Also here in California with the weather being so mild we can have an outside kitchen most of the year if it’s sheltered from rain and sun. I lived in Puerto Rico for a while and some people there had used their inside kitchens twice since the seventies.

    As far as housing design – starting a 4’W 8’L 8’H microhouse next week an a 14’x8′ lightweight THOW after that.

    Finally – a question:
    I like this type in the comments – not so noisy – it translates as Arial but seems more like a Helvetica or maybe an Arial light and fat – Is it an unusual type or a default of the site?

    • Gabriella May 25, 2016 at 8:37 am #

      Hi Roderick! Great you are getting going. Would love to see what you create. For the font it is Open Sans. 🙂

  5. Antonius May 24, 2016 at 7:43 am #

    Some amusing ideas here, but it also makes me see some downsides to tinyhouse living. I can’t imagine myself folding down the desk more than twice – the hassle to build, deconstruct, and rebuild my “office” daily (or more) would render the foldable function of the desk redundant. Same for stowable dinner table.

    Also, ever tried to push your mattress vertical against the wall? All the pillows, blankets, pjs etc go everywhere! Image 14 reminds me of the unfortunate times I’m shoved into the last tiny available table at the restaurant and have to cut my steak with elbows together like a preying mantis.

    Hmm I’m not sure I’m ready for the leap into tiny homes just yet – sticking to small (by non-tinyhome standards) rooms for now. I guess those who are living in a tinyhouse can better appreciate this furniture though.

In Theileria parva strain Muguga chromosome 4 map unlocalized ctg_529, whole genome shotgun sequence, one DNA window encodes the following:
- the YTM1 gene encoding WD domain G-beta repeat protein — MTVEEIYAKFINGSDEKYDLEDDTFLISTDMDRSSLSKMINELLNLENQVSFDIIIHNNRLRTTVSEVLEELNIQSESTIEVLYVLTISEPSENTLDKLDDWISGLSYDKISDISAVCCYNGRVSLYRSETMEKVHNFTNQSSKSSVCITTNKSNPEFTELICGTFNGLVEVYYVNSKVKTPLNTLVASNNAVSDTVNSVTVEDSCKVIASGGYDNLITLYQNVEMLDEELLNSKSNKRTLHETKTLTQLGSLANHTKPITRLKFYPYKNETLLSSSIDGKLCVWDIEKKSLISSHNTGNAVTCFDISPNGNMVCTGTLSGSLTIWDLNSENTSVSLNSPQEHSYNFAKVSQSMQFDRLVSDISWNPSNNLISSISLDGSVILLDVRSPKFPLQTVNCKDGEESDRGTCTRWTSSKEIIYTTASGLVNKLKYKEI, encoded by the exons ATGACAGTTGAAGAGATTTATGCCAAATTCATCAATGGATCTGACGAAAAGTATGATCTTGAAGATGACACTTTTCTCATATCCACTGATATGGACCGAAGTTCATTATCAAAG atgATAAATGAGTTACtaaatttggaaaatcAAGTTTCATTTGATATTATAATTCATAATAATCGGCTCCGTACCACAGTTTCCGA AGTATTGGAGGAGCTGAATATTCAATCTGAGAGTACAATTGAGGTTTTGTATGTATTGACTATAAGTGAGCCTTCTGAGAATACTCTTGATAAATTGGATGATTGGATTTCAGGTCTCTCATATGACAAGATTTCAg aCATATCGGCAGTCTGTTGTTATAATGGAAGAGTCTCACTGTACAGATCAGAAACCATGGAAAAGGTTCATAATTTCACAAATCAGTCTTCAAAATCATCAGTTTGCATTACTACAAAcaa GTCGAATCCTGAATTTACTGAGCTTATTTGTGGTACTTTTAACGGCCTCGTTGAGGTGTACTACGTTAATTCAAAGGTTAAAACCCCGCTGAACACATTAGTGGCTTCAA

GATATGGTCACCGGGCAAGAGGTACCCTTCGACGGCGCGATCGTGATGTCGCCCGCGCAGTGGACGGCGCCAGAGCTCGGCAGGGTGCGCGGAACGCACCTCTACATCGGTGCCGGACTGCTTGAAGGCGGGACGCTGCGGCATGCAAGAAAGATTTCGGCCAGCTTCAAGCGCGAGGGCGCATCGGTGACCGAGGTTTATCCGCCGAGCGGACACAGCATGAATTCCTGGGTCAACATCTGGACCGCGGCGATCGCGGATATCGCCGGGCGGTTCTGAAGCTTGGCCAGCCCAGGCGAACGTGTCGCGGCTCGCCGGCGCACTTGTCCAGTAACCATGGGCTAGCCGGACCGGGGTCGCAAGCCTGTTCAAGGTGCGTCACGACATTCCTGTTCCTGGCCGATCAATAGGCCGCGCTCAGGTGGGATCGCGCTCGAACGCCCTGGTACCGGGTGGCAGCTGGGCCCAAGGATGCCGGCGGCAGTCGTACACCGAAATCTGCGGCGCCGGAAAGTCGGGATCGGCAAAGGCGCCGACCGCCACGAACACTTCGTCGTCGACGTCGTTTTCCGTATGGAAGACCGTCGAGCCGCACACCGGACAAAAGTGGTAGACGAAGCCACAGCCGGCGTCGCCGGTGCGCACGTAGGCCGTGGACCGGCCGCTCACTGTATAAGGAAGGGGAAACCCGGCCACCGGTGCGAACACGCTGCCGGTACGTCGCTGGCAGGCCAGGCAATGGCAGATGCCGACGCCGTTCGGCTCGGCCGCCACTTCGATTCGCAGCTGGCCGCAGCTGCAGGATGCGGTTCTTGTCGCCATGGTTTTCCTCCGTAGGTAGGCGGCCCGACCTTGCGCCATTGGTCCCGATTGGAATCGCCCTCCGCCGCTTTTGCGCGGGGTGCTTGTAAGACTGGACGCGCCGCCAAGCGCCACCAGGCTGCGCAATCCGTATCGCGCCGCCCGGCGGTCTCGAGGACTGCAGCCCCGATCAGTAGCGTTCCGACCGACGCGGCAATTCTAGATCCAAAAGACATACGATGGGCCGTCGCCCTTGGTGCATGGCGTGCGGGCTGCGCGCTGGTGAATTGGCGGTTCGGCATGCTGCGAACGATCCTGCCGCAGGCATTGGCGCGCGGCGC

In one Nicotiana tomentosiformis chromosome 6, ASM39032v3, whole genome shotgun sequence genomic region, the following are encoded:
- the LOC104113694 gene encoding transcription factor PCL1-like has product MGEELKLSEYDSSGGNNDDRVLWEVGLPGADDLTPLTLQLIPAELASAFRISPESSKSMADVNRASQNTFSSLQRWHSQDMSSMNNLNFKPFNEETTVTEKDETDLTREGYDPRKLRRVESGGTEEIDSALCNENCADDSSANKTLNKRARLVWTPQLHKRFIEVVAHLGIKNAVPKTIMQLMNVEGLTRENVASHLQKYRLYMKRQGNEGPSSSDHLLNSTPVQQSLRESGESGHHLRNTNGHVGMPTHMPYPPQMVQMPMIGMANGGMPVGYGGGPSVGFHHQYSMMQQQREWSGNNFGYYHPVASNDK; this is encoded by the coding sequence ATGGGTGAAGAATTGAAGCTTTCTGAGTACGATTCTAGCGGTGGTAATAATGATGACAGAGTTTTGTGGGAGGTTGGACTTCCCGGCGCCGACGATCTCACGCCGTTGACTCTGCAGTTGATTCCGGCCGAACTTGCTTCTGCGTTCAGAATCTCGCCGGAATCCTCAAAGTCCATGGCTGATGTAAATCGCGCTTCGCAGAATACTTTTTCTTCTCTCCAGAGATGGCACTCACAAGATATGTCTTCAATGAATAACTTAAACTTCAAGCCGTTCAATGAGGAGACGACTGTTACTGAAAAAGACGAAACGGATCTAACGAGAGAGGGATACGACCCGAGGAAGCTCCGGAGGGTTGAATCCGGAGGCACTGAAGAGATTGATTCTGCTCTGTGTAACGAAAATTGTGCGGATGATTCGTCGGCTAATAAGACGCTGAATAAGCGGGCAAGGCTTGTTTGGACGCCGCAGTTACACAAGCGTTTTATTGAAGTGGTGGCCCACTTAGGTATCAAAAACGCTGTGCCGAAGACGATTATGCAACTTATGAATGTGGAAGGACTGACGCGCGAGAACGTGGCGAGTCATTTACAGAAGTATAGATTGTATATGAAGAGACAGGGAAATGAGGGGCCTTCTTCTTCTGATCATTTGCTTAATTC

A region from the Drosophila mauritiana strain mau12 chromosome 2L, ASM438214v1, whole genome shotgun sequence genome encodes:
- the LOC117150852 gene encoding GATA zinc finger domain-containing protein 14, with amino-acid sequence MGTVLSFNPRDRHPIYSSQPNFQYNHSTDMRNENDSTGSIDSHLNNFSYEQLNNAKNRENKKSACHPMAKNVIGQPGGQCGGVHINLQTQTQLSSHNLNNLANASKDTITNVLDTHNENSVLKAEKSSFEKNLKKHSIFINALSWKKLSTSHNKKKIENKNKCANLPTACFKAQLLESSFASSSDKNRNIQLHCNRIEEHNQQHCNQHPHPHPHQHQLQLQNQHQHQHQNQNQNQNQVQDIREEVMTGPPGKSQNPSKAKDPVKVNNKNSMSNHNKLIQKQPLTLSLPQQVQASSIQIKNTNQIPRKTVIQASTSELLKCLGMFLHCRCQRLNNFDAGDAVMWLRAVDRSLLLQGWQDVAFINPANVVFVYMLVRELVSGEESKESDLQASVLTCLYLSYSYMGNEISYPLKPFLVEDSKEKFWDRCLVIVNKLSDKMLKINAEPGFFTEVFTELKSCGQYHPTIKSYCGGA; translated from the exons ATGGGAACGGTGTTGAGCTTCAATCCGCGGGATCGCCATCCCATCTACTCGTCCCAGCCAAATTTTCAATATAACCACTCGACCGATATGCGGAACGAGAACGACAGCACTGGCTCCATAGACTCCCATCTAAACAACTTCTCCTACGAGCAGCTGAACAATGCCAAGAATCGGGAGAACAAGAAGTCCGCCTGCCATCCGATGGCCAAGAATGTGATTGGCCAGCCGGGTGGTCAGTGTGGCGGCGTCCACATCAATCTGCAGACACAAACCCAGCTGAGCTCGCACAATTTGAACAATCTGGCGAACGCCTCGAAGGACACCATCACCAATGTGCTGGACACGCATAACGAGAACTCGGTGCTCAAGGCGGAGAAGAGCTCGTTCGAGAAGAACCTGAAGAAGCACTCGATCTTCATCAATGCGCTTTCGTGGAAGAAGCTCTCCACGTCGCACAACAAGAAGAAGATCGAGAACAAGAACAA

• Gabriella May 25, 2016 at 8:21 am #

      Antonius, I should add that you can design a tiny house so that nothing needs to be folded out too. In hOMe the only piece of furniture we fold out is our dining room table and that is only when we have more than 2 people eating here. 🙂

  6. Jerry McIntire June 18, 2016 at 10:13 pm #

    I’ve been in the 10′ x 20′ Minim House (now expanded to 12′ wide) and it has a genius queen size bed that rolls out from under the raised office floor: http://minimhomes.com/ Click on “Tour.” It is a sleek, open design with everything on one floor.

    • Mark W. June 28, 2016 at 1:28 pm #

      The only downside to the Minim House is that there is a lot less storage and no lofts which means their wont be any separation of space.

  7. Ruth June 28, 2016 at 7:11 pm #

    I love the use of space in the Minim house, but share Mark’s concern about less storage. I’m wondering about the possibility of under-floor storage in that large central section of the living/sleeping area.

    I’m enjoying reading these mini-discussions! Very relevant to the design topics tumbling around in my head as I move toward one-day creating my own TH.

    Thank you, Gabriella, for this quiet forum. 🙂

  8. Elle January 17, 2017 at 10:29 am #

    Thought others may enjoy this Pinterest board I’ve used for ideas in designing my current tiny home project. http://pin.it/dSuZJ_b Lots of different tiny home interior pictures.

  9. Jeff Harris July 25, 2018 at 10:26 am #

    A new solution for music & TV in a compact elegant
    design that takes up zero floor space – it hangs on the wall

  10. Morgan L Lawson August 1, 2018 at 6:44 am #

    A great way to save space is to have a projector with a projector screen that pulls down!